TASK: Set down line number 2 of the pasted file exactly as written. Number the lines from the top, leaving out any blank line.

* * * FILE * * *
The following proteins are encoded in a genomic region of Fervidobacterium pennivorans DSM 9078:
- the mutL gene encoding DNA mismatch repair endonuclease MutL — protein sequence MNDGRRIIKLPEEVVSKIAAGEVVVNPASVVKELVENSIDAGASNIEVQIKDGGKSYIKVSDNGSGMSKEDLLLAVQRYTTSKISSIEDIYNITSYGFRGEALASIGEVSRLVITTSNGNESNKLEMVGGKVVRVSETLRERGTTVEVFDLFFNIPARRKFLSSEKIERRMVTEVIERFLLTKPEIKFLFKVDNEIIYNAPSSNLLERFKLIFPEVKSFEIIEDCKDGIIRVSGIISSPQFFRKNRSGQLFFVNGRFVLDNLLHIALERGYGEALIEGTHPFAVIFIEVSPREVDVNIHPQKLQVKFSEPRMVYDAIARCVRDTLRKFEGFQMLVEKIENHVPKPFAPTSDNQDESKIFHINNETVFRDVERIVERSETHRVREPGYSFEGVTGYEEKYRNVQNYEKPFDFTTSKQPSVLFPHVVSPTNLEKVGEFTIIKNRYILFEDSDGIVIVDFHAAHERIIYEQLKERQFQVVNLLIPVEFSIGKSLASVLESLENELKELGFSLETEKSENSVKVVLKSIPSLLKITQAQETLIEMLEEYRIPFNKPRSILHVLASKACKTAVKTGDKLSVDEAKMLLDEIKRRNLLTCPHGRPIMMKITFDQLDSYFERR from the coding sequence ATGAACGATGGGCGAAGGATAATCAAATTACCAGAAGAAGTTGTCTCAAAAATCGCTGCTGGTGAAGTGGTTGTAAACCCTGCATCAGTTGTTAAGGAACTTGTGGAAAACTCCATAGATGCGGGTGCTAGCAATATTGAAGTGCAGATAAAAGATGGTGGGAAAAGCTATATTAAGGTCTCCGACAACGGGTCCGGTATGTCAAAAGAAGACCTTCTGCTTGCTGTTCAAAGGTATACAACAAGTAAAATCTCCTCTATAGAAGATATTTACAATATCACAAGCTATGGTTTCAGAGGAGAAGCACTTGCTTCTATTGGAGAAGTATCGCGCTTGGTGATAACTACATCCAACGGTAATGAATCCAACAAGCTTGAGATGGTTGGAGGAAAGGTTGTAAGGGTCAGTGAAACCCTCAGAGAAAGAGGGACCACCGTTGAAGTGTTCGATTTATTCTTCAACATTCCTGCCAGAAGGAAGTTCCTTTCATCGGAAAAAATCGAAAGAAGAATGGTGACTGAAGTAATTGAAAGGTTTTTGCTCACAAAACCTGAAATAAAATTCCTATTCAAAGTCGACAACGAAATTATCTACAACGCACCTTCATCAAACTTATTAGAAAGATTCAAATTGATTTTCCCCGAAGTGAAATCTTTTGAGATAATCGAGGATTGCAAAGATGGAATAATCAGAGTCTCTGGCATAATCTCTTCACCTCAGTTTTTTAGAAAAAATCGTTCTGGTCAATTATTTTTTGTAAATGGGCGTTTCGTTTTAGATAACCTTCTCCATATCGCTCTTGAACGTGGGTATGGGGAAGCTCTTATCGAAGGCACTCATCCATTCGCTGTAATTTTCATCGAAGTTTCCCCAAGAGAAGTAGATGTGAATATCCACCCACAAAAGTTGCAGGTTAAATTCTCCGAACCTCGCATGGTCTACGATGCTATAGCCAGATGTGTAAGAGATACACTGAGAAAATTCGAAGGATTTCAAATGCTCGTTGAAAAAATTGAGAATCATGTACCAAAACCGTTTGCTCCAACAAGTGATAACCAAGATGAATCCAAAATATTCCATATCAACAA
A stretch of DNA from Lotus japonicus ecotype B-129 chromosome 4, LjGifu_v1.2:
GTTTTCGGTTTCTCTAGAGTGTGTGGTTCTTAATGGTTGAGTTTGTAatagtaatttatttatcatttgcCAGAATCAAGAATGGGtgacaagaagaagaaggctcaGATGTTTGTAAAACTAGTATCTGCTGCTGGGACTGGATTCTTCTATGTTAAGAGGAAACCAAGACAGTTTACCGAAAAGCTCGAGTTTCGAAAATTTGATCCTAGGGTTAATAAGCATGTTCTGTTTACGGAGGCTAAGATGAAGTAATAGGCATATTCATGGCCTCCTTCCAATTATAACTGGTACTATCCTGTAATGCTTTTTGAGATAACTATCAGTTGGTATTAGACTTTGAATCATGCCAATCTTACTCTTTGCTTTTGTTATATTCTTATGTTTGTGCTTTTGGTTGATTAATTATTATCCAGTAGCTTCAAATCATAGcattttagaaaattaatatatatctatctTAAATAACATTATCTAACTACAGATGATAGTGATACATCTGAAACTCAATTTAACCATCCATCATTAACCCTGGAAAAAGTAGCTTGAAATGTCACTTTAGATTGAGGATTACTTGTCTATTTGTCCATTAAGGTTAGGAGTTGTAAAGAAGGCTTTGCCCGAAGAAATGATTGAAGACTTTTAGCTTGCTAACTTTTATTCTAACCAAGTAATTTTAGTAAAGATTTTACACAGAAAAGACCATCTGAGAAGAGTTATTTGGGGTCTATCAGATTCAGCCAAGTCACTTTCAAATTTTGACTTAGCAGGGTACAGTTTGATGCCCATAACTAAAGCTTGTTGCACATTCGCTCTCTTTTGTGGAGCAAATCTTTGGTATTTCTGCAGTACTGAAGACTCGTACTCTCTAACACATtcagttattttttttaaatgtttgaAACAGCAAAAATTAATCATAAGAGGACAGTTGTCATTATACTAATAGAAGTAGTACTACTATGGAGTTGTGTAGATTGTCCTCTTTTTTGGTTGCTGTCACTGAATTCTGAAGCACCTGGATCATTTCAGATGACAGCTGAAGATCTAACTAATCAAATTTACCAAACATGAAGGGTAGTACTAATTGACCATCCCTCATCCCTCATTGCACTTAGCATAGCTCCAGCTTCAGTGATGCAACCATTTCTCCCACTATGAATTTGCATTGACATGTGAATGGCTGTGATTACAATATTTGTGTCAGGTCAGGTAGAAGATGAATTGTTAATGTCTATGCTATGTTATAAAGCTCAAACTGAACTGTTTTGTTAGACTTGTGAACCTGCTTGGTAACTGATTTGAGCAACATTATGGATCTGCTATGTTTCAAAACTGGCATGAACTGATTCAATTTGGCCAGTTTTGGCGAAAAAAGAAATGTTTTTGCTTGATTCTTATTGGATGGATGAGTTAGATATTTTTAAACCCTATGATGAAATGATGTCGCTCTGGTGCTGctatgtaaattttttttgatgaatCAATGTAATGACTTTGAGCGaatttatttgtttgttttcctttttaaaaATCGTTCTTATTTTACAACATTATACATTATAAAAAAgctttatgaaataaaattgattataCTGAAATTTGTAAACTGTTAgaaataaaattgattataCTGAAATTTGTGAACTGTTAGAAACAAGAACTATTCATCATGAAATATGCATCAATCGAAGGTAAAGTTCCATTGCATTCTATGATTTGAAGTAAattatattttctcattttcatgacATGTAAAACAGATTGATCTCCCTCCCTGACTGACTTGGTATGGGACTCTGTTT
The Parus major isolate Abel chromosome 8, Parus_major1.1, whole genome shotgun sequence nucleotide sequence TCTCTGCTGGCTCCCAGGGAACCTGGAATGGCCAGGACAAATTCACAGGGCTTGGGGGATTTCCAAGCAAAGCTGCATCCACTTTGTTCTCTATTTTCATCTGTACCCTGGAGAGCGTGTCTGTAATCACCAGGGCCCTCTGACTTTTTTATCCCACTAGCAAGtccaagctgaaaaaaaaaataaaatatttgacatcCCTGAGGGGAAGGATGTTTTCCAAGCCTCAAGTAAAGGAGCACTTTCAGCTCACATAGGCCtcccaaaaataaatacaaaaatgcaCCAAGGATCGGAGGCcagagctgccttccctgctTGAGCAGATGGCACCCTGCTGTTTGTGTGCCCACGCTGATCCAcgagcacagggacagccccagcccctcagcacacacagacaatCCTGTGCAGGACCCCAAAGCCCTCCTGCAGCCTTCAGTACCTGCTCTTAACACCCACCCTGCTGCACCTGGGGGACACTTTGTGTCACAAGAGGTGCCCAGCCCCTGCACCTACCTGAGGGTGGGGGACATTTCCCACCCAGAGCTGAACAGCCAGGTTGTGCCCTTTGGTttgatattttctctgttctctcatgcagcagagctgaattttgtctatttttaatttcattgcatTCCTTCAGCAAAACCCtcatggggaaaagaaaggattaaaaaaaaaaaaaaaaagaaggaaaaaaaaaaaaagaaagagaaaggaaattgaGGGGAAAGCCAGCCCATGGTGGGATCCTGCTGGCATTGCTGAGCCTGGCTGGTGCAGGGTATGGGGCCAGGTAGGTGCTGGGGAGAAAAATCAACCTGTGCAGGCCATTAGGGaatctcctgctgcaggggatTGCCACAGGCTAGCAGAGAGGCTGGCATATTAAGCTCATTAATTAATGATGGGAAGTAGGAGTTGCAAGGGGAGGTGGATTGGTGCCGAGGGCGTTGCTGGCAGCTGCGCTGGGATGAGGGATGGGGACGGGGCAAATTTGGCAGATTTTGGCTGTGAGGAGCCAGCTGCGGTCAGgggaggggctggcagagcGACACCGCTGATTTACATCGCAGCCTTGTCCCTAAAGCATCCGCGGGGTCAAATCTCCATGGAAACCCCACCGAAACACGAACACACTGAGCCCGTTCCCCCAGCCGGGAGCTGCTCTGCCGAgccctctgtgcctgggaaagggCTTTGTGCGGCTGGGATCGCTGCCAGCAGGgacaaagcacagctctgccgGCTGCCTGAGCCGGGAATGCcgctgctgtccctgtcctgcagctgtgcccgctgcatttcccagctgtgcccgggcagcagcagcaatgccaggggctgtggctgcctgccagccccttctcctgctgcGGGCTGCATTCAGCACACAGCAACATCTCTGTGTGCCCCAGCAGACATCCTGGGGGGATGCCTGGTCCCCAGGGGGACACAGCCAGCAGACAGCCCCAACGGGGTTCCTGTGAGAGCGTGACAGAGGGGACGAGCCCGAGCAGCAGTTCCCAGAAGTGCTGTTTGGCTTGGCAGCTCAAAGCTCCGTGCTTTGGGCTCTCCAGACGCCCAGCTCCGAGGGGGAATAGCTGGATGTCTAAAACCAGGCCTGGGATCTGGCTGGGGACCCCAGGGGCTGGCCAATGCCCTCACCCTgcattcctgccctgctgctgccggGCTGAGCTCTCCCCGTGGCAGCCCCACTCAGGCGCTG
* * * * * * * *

- the mutL gene encoding DNA mismatch repair endonuclease MutL — protein sequence MNDGRRIIKLPEEVVSKIAAGEVVVNPASVVKELVENSIDAGASNIEVQIKDGGKSYIKVSDNGSGMSKEDLLLAVQRYTTSKISSIEDIYNITSYGFRGEALASIGEVSRLVITTSNGNESNKLEMVGGKVVRVSETLRERGTTVEVFDLFFNIPARRKFLSSEKIERRMVTEVIERFLLTKPEIKFLFKVDNEIIYNAPSSNLLERFKLIFPEVKSFEIIEDCKDGIIRVSGIISSPQFFRKNRSGQLFFVNGRFVLDNLLHIALERGYGEALIEGTHPFAVIFIEVSPREVDVNIHPQKLQVKFSEPRMVYDAIARCVRDTLRKFEGFQMLVEKIENHVPKPFAPTSDNQDESKIFHINNETVFRDVERIVERSETHRVREPGYSFEGVTGYEEKYRNVQNYEKPFDFTTSKQPSVLFPHVVSPTNLEKVGEFTIIKNRYILFEDSDGIVIVDFHAAHERIIYEQLKERQFQVVNLLIPVEFSIGKSLASVLESLENELKELGFSLETEKSENSVKVVLKSIPSLLKITQAQETLIEMLEEYRIPFNKPRSILHVLASKACKTAVKTGDKLSVDEAKMLLDEIKRRNLLTCPHGRPIMMKITFDQLDSYFERR from the coding sequence ATGAACGATGGGCGAAGGATAATCAAATTACCAGAAGAAGTTGTCTCAAAAATCGCTGCTGGTGAAGTGGTTGTAAACCCTGCATCAGTTGTTAAGGAACTTGTGGAAAACTCCATAGATGCGGGTGCTAGCAATATTGAAGTGCAGATAAAAGATGGTGGGAAAAGCTATATTAAGGTCTCCGACAACGGGTCCGGTATGTCAAAAGAAGACCTTCTGCTTGCTGTTCAAAGGTATACAACAAGTAAAATCTCCTCTATAGAAGATATTTACAATATCACAAGCTATGGTTTCAGAGGAGAAGCACTTGCTTCTATTGGAGAAGTATCGCGCTTGGTGATAACTACATCCAACGGTAATGAATCCAACAAGCTTGAGATGGTTGGAGGAAAGGTTGTAAGGGTCAGTGAAACCCTCAGAGAAAGAGGGACCACCGTTGAAGTGTTCGATTTATTCTTCAACATTCCTGCCAGAAGGAAGTTCCTTTCATCGGAAAAAATCGAAAGAAGAATGGTGACTGAAGTAATTGAAAGGTTTTTGCTCACAAAACCTGAAATAAAATTCCTATTCAAAGTCGACAACGAAATTATCTACAACGCACCTTCATCAAACTTATTAGAAAGATTCAAATTGATTTTCCCCGAAGTGAAATCTTTTGAGATAATCGAGGATTGCAAAGATGGAATAATCAGAGTCTCTGGCATAATCTCTTCACCTCAGTTTTTTAGAAAAAATCGTTCTGGTCAATTATTTTTTGTAAATGGGCGTTTCGTTTTAGATAACCTTCTCCATATCGCTCTTGAACGTGGGTATGGGGAAGCTCTTATCGAAGGCACTCATCCATTCGCTGTAATTTTCATCGAAGTTTCCCCAAGAGAAGTAGATGTGAATATCCACCCACAAAAGTTGCAGGTTAAATTCTCCGAACCTCGCATGGTCTACGATGCTATAGCCAGATGTGTAAGAGATACACTGAGAAAATTCGAAGGATTTCAAATGCTCGTTGAAAAAATTGAGAATCATGTACCAAAACCGTTTGCTCCAACAAGTGATAACCAAGATGAATCCAAAATATTCCATATCAACAA